Marcel Proust’s Swann’s Way, Part II: Combray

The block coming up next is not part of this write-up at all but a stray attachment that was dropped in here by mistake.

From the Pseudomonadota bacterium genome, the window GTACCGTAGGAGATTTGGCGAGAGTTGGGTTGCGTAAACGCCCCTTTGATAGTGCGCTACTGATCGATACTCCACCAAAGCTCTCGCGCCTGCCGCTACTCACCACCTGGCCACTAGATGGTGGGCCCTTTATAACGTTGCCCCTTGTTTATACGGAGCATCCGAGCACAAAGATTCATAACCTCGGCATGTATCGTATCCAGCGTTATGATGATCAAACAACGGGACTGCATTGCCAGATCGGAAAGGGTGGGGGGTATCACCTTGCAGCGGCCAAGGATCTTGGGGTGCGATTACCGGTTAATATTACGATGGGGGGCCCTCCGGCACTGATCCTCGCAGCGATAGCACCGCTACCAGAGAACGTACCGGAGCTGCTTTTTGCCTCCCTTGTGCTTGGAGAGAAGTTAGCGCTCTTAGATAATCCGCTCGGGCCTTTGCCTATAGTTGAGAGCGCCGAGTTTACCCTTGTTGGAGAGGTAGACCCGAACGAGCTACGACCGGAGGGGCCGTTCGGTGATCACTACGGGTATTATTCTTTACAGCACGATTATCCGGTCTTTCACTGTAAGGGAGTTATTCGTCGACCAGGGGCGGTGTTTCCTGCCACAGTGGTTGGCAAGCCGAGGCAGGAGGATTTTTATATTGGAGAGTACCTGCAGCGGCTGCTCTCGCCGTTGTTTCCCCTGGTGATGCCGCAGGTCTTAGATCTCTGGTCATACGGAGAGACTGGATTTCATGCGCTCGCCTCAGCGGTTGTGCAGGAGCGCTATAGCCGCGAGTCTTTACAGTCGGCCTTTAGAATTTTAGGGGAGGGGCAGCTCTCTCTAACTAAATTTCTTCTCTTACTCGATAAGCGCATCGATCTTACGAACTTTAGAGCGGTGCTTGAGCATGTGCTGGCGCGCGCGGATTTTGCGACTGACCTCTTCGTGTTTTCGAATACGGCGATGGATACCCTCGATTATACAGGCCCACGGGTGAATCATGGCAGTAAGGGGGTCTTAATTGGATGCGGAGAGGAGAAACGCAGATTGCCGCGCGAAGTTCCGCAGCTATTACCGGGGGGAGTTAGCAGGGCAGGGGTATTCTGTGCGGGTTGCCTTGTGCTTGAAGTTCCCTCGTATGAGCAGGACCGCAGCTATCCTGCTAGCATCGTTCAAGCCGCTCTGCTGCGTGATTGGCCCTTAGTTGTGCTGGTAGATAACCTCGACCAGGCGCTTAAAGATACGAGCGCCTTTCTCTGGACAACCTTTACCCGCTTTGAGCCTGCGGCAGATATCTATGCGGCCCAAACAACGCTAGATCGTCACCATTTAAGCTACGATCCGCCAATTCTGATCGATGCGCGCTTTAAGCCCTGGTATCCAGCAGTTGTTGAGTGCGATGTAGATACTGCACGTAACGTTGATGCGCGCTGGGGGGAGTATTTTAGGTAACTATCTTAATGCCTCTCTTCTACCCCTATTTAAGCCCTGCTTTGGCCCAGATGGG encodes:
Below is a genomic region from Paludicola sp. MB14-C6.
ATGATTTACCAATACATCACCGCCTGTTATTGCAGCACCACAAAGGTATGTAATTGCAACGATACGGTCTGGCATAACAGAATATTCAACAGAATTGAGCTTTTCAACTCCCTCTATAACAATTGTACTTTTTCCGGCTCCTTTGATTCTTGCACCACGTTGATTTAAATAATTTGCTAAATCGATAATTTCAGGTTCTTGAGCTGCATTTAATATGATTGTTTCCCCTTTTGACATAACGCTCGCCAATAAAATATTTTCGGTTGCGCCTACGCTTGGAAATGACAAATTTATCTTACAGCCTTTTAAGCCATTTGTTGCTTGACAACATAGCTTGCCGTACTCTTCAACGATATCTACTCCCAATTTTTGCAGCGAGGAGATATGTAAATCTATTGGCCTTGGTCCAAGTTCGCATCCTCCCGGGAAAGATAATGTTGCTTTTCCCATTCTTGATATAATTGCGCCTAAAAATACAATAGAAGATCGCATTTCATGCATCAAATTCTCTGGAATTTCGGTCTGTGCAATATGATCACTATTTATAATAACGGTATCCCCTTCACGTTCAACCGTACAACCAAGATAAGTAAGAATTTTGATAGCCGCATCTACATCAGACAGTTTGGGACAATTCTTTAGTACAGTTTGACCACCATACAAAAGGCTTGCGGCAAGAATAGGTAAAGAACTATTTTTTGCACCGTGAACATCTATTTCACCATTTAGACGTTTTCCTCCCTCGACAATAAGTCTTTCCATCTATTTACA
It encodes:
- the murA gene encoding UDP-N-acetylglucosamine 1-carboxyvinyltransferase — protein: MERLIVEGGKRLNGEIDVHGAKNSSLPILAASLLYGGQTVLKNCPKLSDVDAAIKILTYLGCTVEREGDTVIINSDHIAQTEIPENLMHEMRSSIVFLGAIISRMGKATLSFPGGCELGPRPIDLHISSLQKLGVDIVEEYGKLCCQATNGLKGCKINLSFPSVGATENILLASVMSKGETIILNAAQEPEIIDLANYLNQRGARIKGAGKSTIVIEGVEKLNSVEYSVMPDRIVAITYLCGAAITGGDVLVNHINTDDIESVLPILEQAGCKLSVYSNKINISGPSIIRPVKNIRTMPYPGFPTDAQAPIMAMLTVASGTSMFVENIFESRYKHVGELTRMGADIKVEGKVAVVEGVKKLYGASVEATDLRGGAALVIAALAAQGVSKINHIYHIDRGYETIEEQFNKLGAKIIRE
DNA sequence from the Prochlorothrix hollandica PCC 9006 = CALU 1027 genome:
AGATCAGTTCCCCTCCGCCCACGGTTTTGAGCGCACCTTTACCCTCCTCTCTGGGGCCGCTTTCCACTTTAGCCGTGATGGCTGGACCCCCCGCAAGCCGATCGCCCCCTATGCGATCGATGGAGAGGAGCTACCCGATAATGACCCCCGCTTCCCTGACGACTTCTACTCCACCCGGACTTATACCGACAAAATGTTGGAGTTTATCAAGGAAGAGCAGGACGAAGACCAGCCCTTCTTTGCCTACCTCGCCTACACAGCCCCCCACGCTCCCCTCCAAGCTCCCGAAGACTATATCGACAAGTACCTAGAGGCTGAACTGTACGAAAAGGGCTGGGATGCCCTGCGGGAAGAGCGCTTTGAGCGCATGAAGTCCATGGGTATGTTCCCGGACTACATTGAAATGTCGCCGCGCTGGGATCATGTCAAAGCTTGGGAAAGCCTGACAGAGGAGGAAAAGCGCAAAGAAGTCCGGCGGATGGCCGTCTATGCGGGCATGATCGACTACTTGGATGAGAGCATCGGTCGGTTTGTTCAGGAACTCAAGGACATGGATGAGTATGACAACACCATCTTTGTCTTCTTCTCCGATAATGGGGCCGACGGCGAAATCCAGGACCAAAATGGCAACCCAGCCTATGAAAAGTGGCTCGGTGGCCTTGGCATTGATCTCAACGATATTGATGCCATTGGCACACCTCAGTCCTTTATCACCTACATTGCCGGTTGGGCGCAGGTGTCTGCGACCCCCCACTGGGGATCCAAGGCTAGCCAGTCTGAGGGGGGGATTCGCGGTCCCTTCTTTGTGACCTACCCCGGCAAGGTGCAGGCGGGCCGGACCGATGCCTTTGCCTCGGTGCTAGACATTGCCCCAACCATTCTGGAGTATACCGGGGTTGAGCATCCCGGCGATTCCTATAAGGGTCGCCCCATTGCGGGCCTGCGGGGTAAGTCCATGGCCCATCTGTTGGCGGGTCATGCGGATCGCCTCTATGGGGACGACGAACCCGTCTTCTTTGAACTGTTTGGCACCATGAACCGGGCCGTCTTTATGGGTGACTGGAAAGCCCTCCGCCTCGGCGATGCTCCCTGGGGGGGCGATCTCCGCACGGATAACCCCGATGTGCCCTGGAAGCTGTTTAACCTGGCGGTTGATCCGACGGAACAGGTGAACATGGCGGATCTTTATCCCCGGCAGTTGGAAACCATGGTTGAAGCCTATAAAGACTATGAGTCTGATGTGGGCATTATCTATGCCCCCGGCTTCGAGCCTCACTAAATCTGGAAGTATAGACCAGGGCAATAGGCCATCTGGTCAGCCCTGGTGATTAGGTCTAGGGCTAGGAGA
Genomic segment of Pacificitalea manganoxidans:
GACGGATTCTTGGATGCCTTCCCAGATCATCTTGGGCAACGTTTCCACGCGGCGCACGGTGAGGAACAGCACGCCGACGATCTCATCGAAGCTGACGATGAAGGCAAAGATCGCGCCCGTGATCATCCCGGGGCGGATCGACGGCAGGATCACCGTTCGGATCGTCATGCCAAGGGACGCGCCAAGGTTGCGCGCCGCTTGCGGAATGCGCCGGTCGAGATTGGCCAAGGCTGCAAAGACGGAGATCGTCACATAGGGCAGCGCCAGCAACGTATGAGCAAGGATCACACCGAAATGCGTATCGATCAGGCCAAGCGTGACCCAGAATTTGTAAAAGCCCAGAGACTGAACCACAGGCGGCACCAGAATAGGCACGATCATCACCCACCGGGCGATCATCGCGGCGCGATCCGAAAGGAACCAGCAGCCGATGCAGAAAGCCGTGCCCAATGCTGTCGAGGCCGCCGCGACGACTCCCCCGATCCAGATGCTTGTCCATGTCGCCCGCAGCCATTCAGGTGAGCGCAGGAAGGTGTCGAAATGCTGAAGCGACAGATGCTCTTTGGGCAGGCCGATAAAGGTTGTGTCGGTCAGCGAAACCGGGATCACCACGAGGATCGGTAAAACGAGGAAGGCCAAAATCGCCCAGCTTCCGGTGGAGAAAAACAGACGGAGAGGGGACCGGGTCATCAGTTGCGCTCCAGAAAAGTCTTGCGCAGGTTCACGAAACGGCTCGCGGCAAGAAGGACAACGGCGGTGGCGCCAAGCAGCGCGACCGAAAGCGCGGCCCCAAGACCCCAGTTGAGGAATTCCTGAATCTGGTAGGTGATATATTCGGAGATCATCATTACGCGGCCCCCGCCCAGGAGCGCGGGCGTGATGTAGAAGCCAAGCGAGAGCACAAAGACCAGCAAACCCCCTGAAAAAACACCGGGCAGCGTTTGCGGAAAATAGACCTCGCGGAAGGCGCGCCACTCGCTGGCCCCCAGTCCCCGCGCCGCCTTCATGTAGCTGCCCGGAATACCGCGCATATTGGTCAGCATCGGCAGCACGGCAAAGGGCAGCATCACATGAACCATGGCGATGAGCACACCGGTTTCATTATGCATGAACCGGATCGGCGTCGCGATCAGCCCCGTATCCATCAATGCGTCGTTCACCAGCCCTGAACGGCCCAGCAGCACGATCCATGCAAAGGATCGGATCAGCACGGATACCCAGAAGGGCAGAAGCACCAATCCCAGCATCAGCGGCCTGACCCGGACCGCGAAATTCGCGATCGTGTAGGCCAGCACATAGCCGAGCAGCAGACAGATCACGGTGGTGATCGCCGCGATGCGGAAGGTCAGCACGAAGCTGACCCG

While my aunt gossiped on in this way with Françoise I would have accompanied my parents to mass. How I loved it: how clearly I can see it still, our church at Combray! The old porch by which we went in, black, and full of holes as a cullender, was worn out of shape and deeply furrowed at the sides (as also was the holy water stoup to which it led us) just as if the gentle grazing touch of the cloaks of peasant-women going into the church, and of their fingers dipping into the water, had managed by agelong repetition to acquire a destructive force, to impress itself on the stone, to carve ruts in it like those made by cart-wheels upon stone gate-posts against which they are driven every day. Its memorial stones, beneath which the noble dust of the Abbots of Combray, who were buried there, furnished the choir with a sort of spiritual pavement, were themselves no longer hard and lifeless matter, for time had softened and sweetened them, and had made them melt like honey and flow beyond their proper margins, either surging out in a milky, frothing wave, washing from its place a florid gothic capital, drowning the white violets of the marble floor; or else reabsorbed into their limits, contracting still further a crabbed Latin inscription, bringing a fresh touch of fantasy into the arrangement of its curtailed characters, closing together two letters of some word of which the rest were disproportionately scattered. Its windows were never so brilliant as on days when the sun scarcely shone, so that if it was dull outside you might be certain of fine weather in church. One of them was filled from top to bottom by a solitary figure, like the king on a playing-card, who lived up there beneath his canopy of stone, between earth and heaven; and in the blue light of its slanting shadow, on weekdays sometimes, at noon, when there was no service (at one of those rare moments when the airy, empty church, more human somehow and more luxurious with the sun shewing off all its rich furnishings, seemed to have almost a habitable air, like the hall–all sculptured stone and painted glass–of some mediaeval mansion), you might see Mme. Sazerat kneel for an instant, laying down on the chair beside her own a neatly corded parcel of little cakes which she had just bought at the baker’s and was taking home for her luncheon. In another, a mountain of rosy snow, at whose foot a battle was being fought, seemed to have frozen the window also, which it swelled and distorted with its cloudy sleet, like a pane to which snowflakes have drifted and clung, but flakes illumined by a sunrise–the same, doubtless, which purpled the reredos of the altar with tints so fresh that they seemed rather to be thrown on it for a moment by a light shining from outside and shortly to be extinguished than painted and permanently fastened on the stone. And all of them were so old that you could see, here and there, their silvery antiquity sparkling with the dust of centuries and shewing in its threadbare brilliance the very cords of their lovely tapestry of glass. There was one among them which was a tall panel composed of a hundred little rectangular windows, of blue principally, like a great game of patience of the kind planned to beguile King Charles VI; but, either because a ray of sunlight had gleamed through it or because my own shifting vision had drawn across the window, whose colours died away and were rekindled by turns, a rare and transient fire–the next instant it had taken on all the iridescence of a peacock’s tail, then shook and wavered in a flaming and fantastic shower, distilled and dropping from the groin of the dark and rocky vault down the moist walls, as though it were along the bed of some rainbow grotto of sinuous stalactites that I was following my parents, who marched before me, their prayer-books clasped in their hands; a moment later the little lozenge windows had put on the deep transparence, the unbreakable hardness of sapphires clustered on some enormous breastplate; but beyond which could be distinguished, dearer than all such treasures, a fleeting smile from the sun, which could be seen and felt as well here, in the blue and gentle flood in which it washed the masonry, as on the pavement of the Square or the straw of the market-place; and even on our first Sundays, when we came down before Easter, it would console me for the blackness and bareness of the earth outside by making burst into blossom, as in some springtime in old history among the heirs of Saint Louis, this dazzling and gilded carpet of forget-me-nots in glass.